Saleh said he agreed to the terms of a proposal brokered in part by members of the Gulf Cooperation Council. The deal sees the embattled president resign within 30 days in exchange for immunity from prosecution.
GCC officials entered the Yemeni political crisis to keep the country from descending into further chaos. Apart from a divided government, the country faces a security threat from an active branch of al-Qaida, a violent secessionist movement in the south and a Shiite rebellion in the north.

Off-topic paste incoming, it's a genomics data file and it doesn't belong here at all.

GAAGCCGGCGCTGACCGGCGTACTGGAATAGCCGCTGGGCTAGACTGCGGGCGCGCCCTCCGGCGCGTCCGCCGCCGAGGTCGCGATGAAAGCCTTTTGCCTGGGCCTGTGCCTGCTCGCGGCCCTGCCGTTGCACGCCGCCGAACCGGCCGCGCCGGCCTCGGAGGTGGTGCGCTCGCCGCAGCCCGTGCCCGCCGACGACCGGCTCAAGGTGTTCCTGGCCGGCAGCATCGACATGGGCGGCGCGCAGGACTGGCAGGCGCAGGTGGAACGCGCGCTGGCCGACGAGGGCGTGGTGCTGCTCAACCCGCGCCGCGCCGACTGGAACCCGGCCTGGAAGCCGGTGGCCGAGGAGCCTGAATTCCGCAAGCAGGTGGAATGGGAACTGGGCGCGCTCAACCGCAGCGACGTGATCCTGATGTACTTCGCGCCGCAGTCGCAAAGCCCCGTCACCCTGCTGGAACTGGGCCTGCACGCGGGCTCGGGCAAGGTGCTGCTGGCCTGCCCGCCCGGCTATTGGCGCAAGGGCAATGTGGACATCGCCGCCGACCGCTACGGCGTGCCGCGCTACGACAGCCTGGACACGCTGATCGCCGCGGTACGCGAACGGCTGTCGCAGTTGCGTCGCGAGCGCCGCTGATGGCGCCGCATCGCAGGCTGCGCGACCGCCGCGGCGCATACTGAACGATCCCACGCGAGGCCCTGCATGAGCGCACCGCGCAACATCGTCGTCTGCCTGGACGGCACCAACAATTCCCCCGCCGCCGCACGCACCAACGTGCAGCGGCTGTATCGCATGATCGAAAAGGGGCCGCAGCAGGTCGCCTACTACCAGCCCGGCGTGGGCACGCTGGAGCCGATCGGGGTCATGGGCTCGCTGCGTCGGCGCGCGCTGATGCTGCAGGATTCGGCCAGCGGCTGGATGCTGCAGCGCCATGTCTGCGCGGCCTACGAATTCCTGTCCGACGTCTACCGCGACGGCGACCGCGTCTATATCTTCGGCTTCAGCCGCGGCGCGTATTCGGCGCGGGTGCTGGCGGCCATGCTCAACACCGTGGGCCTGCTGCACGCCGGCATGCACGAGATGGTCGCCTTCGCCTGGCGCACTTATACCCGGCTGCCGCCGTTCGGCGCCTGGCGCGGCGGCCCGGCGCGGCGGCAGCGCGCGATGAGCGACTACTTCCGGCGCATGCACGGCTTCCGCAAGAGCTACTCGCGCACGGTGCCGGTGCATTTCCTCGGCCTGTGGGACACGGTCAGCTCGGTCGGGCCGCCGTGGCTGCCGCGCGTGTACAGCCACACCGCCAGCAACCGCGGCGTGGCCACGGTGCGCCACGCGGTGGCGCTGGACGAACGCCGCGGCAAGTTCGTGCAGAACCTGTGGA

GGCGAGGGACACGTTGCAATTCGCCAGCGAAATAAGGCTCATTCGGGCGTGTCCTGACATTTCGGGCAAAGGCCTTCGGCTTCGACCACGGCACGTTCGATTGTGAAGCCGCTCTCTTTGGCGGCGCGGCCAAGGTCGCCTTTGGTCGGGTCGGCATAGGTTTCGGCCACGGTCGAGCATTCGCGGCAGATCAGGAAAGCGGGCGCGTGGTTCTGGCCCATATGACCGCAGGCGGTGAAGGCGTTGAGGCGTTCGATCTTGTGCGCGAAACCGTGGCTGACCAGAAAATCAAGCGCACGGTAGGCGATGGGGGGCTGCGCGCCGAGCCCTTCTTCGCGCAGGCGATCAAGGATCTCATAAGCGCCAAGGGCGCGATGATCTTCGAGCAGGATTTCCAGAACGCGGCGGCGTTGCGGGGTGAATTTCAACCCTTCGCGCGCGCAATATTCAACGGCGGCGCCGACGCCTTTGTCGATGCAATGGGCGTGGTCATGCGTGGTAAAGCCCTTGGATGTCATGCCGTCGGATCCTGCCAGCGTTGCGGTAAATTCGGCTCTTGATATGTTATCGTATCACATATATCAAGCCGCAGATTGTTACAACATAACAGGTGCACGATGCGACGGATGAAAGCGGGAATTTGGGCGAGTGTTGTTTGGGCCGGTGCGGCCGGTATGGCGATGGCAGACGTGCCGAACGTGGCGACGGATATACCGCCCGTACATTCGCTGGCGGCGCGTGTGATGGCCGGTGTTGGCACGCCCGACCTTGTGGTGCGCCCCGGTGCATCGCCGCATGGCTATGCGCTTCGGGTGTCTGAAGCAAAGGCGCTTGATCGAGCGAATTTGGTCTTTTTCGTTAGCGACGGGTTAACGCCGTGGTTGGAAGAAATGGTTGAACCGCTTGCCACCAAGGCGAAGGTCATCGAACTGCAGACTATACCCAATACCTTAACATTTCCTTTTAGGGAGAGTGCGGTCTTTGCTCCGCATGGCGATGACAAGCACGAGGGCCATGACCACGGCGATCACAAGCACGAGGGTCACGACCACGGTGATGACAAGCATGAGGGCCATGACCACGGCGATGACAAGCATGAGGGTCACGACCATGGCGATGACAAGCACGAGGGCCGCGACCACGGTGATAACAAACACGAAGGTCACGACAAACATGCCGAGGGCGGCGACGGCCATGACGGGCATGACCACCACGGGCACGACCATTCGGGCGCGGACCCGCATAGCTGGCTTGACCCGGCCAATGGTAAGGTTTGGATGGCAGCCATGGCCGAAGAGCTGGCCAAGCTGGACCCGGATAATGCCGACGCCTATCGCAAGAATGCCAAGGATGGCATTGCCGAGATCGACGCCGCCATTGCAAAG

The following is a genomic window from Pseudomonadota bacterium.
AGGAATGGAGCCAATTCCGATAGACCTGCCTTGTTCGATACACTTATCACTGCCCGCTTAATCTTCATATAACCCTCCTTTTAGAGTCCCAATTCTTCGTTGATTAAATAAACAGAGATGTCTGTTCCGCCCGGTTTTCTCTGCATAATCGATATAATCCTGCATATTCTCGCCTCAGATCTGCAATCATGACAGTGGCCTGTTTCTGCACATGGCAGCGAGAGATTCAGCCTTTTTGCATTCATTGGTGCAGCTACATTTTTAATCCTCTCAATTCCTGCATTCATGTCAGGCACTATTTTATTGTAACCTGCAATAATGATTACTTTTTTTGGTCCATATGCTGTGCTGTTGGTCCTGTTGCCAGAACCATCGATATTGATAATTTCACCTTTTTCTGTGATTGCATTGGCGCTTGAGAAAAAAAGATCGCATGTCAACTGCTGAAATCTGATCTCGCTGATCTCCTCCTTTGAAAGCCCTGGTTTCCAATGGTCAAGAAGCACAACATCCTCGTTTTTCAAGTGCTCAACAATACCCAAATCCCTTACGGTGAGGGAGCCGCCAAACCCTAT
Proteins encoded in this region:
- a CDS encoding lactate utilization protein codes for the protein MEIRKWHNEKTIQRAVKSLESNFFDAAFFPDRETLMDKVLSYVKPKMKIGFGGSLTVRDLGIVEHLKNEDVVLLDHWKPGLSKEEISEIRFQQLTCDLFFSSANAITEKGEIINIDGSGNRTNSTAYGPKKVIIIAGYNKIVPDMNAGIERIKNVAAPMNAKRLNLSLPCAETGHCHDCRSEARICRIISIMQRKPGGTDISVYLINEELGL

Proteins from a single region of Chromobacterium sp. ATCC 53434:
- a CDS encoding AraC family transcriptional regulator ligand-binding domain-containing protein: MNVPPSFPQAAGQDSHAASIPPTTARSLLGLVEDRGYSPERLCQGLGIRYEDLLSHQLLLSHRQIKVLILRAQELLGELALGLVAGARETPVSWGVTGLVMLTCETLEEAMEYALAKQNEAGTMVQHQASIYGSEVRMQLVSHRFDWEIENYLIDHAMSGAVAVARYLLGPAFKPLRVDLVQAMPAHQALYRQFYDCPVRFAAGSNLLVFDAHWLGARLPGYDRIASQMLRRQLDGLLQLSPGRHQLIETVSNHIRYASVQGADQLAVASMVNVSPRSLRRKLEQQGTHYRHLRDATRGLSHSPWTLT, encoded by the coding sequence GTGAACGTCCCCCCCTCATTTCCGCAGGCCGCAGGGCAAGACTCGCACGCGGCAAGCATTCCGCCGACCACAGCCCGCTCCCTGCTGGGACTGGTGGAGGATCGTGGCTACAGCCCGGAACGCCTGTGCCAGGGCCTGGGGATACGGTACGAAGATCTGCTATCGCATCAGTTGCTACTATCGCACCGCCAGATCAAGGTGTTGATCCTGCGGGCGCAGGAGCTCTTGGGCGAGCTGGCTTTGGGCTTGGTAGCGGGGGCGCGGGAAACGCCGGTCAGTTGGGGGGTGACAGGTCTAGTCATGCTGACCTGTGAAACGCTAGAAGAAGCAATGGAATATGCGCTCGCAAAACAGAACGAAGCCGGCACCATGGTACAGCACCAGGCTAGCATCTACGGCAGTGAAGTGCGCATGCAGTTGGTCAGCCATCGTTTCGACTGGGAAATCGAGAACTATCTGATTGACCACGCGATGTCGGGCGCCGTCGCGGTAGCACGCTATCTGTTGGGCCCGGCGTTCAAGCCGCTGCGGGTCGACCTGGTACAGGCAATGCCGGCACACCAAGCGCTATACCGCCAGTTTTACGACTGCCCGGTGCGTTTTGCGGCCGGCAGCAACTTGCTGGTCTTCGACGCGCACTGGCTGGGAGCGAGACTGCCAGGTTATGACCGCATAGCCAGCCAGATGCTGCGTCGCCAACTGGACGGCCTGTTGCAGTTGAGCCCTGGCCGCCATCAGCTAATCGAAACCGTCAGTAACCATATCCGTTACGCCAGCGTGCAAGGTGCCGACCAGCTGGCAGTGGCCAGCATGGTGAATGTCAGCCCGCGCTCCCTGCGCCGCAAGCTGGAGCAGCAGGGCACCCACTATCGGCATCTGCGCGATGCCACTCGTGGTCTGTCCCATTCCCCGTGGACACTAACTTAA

Joint Meeting Parties, a group of six Yemeni opposition groups, agreed to the GCC plan. Mohammed Basendwah, the leader of the Yemeni Preparatory Committee for National Dialogue, told Bloomberg News the accord would be signed next week in Saudi Arabia.
His group was formed in 2008 to help avert an earlier political crisis in the country.
Saleh, whose current term expires in 2013, had offered anti-government groups a series of concessions only to be met with calls for his immediate resignation.
More than 100 people were killed in the violence that began in February.
Megyn Kelly: Santa Claus and Jesus are both white men
Video of Victoria’s Secret models trying to 'twerk' hits Instagram